Spring training offers fantasy baseball lessons
With the Super Bowl behind us, it's now full steam ahead to Spring Training, the best part of the year for a baseball fan. In spring even teams like the Padres, Royals and Pirates can hold dreams of hoisting the Commissioner's Trophy come late October. Those lucky enough to attend a spring game discover an easy, relaxed feeling in places like Glendale, Port St. Lucie, Fort Myers and Clearwater that you don't get in Chicago, New York, Boston and Philadelphia. Everything is fresh, new, crisp, bright; for the most part all is right with the world. It's the pastoral game at it's best, teeming with promise and hope.
And then there's fantasy prep. Here are five tips for what to take away from spring training games that can help your fantasy team.
1. More often than not, the lineup you see during the first, full-squad, big league exhibition game at home will look very similar to the starting eight/nine you'll see on opening day. Managers have spent months tinkering with ideas of what their lineups will look like during the season, and with a full complement of players at their disposal, you'll see their conclusions before split-squad games and rest days start.
2. Some spring numbers do mean something. It's long been the belief that you can discount spring stats altogether while prepping for your fantasy draft, and for the most part this is correct. Pitchers are working on new things, whether it's motion, a pickoff move, a new pitch or a grip. And more important than results in some cases is the act of simply throwing in game situations. As for hitters, some face top pitchers while others go against Double-A talent, making each at-bat a study unto itself.
The best advice is to watch the games, and not look at the box scores. But in a few cases players separate themselves with such good numbers that they play their way onto the team and into the lineup. I've been witness to Dan Uggla's and Hunter Pence's emergence from obscurity to earn big league jobs by refusing to make an out. So the take-home advice here is bad stats don't matter. Eye-poppingly good stats do.
3. Show up early. Unlike the regular season when most players roll in around at 2 p.m. or so, for a night game, players arrive at the spring complexes early. Very early, like 7 a.m. for a 1 p.m. game. In many places you can catch a glimpse of the inner workings of a team that you may never get a chance to see at a big league park without a VIP or press pass around your neck. Many parks open the gates early, allowing fans a chance to see fielding and batting practice from anywhere in the stadium. You'll be surprised who you'll see strolling the stands or the ring of the field just a few feet away from you. It may not have a lot of fantasy implications, but will cement why you're a baseball in the first place.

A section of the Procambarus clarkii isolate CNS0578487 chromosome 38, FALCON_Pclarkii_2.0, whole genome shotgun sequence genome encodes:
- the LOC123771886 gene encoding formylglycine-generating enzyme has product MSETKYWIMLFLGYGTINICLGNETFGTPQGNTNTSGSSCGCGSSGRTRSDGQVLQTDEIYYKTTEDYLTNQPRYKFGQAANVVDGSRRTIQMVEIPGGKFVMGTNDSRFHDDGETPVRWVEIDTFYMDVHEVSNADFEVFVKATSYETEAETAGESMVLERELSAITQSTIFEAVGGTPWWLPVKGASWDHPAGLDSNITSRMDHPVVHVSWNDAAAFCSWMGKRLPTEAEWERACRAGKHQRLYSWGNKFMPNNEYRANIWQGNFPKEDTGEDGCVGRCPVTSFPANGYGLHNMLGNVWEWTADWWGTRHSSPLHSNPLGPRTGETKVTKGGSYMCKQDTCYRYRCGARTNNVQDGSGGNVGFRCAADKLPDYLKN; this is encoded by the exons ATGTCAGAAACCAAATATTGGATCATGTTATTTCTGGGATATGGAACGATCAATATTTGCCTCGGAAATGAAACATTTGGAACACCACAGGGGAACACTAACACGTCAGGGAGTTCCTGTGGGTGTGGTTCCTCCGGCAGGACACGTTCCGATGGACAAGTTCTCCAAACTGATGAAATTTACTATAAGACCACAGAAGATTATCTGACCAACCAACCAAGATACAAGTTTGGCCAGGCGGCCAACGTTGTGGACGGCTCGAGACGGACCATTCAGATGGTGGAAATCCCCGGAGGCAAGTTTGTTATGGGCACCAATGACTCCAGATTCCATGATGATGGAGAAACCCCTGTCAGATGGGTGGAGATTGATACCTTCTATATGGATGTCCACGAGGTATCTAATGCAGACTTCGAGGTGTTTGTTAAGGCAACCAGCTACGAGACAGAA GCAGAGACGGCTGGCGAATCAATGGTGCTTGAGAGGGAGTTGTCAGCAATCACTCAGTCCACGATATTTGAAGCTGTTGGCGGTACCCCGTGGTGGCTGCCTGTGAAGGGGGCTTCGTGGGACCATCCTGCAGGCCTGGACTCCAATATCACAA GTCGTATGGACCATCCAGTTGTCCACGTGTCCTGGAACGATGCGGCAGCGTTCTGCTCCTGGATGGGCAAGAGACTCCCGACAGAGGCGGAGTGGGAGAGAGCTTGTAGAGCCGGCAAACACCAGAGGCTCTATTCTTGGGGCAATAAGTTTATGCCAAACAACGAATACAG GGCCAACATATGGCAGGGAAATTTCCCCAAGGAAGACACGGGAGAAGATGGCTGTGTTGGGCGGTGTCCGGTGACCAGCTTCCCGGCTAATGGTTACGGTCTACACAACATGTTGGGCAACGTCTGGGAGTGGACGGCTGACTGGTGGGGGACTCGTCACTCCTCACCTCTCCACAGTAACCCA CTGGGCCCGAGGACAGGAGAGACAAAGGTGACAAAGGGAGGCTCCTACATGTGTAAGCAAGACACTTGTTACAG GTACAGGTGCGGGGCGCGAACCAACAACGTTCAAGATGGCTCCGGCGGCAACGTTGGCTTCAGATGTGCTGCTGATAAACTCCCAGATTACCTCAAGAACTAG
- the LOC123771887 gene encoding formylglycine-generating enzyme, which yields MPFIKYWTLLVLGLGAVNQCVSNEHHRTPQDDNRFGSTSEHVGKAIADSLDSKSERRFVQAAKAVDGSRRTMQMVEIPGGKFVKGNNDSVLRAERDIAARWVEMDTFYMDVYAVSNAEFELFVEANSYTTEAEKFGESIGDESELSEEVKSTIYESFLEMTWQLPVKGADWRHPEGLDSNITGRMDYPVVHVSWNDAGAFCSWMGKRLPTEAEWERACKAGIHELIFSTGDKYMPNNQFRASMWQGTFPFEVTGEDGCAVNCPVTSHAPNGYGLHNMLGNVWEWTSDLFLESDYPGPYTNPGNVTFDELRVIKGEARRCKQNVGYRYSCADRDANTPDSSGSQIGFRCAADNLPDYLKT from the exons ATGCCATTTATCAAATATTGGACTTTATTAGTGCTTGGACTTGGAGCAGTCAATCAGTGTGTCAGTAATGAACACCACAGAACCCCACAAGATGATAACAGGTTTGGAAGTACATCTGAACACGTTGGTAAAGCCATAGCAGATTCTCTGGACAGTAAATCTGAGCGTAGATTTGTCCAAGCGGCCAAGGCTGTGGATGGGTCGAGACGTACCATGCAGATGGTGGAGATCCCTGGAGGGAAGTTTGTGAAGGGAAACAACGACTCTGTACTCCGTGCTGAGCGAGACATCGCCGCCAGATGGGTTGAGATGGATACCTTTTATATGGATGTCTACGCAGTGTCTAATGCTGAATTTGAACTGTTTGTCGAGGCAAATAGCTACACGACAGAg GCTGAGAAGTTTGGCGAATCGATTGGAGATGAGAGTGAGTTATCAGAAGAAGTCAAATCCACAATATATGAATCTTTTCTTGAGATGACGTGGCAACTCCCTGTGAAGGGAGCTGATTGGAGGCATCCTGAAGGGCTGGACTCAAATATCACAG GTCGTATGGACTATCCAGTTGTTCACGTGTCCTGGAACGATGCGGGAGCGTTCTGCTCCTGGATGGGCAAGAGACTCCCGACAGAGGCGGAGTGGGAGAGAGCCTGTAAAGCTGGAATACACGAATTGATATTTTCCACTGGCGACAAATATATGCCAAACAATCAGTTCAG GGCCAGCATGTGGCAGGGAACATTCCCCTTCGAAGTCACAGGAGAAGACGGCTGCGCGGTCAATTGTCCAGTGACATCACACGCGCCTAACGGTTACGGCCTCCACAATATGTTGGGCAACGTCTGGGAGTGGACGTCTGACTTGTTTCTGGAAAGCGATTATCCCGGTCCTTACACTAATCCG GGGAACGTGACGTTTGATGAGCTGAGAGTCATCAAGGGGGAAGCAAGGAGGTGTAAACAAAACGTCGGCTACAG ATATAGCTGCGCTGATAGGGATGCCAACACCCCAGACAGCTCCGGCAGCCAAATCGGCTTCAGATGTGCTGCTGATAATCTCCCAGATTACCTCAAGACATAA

4. Stay Late. By the time the fourth or fifth inning rolls around most veterans are on their way to the golf course, having already put in a full day at the office (see above), and while you may not see anyone of immediate interest in the later innings, it's a great way to see future stars. You'll hear a lot of these prospects' names being bandied about throughout the season. Wouldn't it be cool to have a personal frame of reference for some of these future stars? Consider it advanced scouting for the 2014, '15 and '16 fantasy drafts.
5. Get around. Many fans go to see their favorite team during the spring and fail to take advantage of the close proximity they are to so many other teams. Take the Tampa Bay area for example. The Phillies (Clearwater) and Blue Jays (Dunedin) are right down the street from each other and not far from the Yankees. Just a short drive south down I-75 are the Pirates, Rays, Orioles, Twins and Red Sox, and to the east on I-5 corridor are the Braves, Tigers, Astros and Nationals. That's a lot of teams in a relatively small area. And the Cactus League is even less spread out than the Grapefruit League. The more games you go to in person the better informed you'll be. And you never know what sleeper you'll discover.
For more info on where to go, how to get there and what to do once you're there, check this out.
Pickups of the week. All of a sudden the waiver wire is a Bulls market. Point guard Nate Robinson is on one of his patented prolonged tears, and was named the Eastern Conference Player of the Week. Center Taj Gibson has been a beast in the paint, averaging 12 boards, three blocks and 14.8 points since taking over for Joakim Noah. However, the man who started the trend was Jimmy Butler, the 6-foot-7 swingman and strong defender who, in the middle of January, stepped in for an injured Luol Deng to average 14.5 points, 8.8 boards, and 1.5 steals per game in an otherwise exhausting 45 minutes per game. But with Deng back in the lineup, the 30th pick of the 2011 draft has been nearly as good coming off the bench, scoring 14.8 points per game with 5.3 boards and 1.75 steals in 32 minutes per game. If any of the Bulls are available in your league, they're all worthy of a short-term investment. Butler, though, should have better staying power. Here he is at his best.
Who's next? We heard ad nauseum in '12 about rookie quarterbacks, and while it's unlikely that we'll see a class as with a big an immediate impact as this one for a while, one or two might rise to the top and take the league by storm. You may not know a lot about him, but look who is at the top of this pre-draft ranking.
Closing time. The NFL certainly had its ups and downs during the '12-13 season but none was as bizarre as the first few moments of the second half of Super Bowl XLVII, when this happened, making it impossible to not think of this. There's no better way to wrap things up than with the full live version from the original artist.
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